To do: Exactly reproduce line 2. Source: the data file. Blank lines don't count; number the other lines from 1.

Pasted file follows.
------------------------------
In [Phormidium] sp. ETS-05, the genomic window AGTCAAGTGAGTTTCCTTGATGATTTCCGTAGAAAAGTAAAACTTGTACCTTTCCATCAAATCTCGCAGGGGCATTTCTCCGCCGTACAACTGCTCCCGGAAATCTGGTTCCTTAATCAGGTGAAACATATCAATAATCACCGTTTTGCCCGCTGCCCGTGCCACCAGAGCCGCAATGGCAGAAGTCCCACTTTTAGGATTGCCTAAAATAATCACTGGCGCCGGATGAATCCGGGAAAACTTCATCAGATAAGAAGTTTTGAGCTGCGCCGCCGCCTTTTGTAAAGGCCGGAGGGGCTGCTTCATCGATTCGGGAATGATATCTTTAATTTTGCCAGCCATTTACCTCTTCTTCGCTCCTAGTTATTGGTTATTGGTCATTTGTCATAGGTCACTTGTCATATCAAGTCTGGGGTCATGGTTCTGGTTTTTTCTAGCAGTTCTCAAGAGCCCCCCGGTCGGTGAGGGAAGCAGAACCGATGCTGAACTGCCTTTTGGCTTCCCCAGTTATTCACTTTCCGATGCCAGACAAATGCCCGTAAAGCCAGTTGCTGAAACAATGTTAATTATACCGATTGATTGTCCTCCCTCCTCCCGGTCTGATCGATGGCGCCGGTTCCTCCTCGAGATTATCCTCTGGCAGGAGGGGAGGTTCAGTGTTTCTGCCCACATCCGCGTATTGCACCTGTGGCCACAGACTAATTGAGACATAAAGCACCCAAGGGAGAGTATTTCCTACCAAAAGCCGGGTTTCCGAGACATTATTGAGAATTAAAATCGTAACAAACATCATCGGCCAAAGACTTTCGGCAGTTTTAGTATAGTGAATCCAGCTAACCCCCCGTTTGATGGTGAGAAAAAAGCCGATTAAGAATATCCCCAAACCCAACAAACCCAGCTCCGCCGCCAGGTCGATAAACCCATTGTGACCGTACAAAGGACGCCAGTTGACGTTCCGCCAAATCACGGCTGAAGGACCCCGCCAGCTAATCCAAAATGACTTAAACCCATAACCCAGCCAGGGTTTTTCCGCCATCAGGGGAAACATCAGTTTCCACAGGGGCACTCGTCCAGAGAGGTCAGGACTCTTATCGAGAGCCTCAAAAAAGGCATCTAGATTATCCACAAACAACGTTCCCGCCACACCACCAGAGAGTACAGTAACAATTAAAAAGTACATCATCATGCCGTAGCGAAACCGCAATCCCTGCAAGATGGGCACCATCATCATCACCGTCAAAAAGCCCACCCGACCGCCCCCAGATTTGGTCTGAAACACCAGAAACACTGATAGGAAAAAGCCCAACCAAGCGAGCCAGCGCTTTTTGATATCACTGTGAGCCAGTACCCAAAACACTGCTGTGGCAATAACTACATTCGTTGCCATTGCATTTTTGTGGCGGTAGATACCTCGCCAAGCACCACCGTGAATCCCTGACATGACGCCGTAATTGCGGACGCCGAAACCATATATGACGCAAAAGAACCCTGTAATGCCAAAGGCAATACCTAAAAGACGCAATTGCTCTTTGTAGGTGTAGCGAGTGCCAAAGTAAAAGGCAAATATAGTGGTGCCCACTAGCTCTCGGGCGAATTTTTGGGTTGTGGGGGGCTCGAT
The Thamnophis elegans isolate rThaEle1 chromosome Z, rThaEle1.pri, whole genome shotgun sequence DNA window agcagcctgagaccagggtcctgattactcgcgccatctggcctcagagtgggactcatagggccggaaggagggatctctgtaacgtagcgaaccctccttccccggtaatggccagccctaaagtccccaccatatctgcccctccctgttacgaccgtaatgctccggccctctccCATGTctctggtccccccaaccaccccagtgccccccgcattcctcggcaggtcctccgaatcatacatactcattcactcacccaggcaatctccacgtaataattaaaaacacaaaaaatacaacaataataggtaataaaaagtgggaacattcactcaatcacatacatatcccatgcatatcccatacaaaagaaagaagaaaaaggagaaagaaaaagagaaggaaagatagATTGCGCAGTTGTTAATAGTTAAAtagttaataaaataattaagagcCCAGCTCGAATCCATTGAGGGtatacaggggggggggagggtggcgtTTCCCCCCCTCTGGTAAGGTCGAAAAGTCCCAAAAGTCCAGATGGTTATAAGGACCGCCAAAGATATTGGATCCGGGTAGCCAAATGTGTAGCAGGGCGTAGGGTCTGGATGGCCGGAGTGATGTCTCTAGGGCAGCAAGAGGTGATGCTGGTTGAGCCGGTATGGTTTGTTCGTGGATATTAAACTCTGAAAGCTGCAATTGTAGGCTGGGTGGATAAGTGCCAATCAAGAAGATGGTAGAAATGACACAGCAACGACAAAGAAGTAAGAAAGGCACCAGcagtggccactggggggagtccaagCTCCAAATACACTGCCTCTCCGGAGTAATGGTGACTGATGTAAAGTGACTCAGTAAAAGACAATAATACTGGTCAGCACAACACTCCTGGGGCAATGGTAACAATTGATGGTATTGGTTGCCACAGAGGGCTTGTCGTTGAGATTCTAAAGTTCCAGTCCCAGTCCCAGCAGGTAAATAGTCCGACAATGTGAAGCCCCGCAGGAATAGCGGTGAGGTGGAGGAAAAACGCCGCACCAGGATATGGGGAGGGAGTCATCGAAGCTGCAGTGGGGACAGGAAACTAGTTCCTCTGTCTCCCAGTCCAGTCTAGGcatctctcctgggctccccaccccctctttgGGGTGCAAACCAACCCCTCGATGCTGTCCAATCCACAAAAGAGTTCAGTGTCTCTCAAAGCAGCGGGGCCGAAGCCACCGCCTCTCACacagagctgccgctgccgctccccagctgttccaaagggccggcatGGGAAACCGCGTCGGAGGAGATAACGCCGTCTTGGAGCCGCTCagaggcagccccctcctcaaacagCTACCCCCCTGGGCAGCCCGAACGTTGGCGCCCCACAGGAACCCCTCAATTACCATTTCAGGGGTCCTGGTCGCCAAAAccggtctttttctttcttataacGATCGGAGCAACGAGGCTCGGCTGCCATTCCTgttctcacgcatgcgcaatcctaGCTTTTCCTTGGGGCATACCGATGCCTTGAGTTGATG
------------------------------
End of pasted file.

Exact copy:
The Thamnophis elegans isolate rThaEle1 chromosome Z, rThaEle1.pri, whole genome shotgun sequence DNA window agcagcctgagaccagggtcctgattactcgcgccatctggcctcagagtgggactcatagggccggaaggagggatctctgtaacgtagcgaaccctccttccccggtaatggccagccctaaagtccccaccatatctgcccctccctgttacgaccgtaatgctccggccctctccCATGTctctggtccccccaaccaccccagtgccccccgcattcctcggcaggtcctccgaatcatacatactcattcactcacccaggcaatctccacgtaataattaaaaacacaaaaaatacaacaataataggtaataaaaagtgggaacattcactcaatcacatacatatcccatgcatatcccatacaaaagaaagaagaaaaaggagaaagaaaaagagaaggaaagatagATTGCGCAGTTGTTAATAGTTAAAtagttaataaaataattaagagcCCAGCTCGAATCCATTGAGGGtatacaggggggggggagggtggcgtTTCCCCCCCTCTGGTAAGGTCGAAAAGTCCCAAAAGTCCAGATGGTTATAAGGACCGCCAAAGATATTGGATCCGGGTAGCCAAATGTGTAGCAGGGCGTAGGGTCTGGATGGCCGGAGTGATGTCTCTAGGGCAGCAAGAGGTGATGCTGGTTGAGCCGGTATGGTTTGTTCGTGGATATTAAACTCTGAAAGCTGCAATTGTAGGCTGGGTGGATAAGTGCCAATCAAGAAGATGGTAGAAATGACACAGCAACGACAAAGAAGTAAGAAAGGCACCAGcagtggccactggggggagtccaagCTCCAAATACACTGCCTCTCCGGAGTAATGGTGACTGATGTAAAGTGACTCAGTAAAAGACAATAATACTGGTCAGCACAACACTCCTGGGGCAATGGTAACAATTGATGGTATTGGTTGCCACAGAGGGCTTGTCGTTGAGATTCTAAAGTTCCAGTCCCAGTCCCAGCAGGTAAATAGTCCGACAATGTGAAGCCCCGCAGGAATAGCGGTGAGGTGGAGGAAAAACGCCGCACCAGGATATGGGGAGGGAGTCATCGAAGCTGCAGTGGGGACAGGAAACTAGTTCCTCTGTCTCCCAGTCCAGTCTAGGcatctctcctgggctccccaccccctctttgGGGTGCAAACCAACCCCTCGATGCTGTCCAATCCACAAAAGAGTTCAGTGTCTCTCAAAGCAGCGGGGCCGAAGCCACCGCCTCTCACacagagctgccgctgccgctccccagctgttccaaagggccggcatGGGAAACCGCGTCGGAGGAGATAACGCCGTCTTGGAGCCGCTCagaggcagccccctcctcaaacagCTACCCCCCTGGGCAGCCCGAACGTTGGCGCCCCACAGGAACCCCTCAATTACCATTTCAGGGGTCCTGGTCGCCAAAAccggtctttttctttcttataacGATCGGAGCAACGAGGCTCGGCTGCCATTCCTgttctcacgcatgcgcaatcctaGCTTTTCCTTGGGGCATACCGATGCCTTGAGTTGATG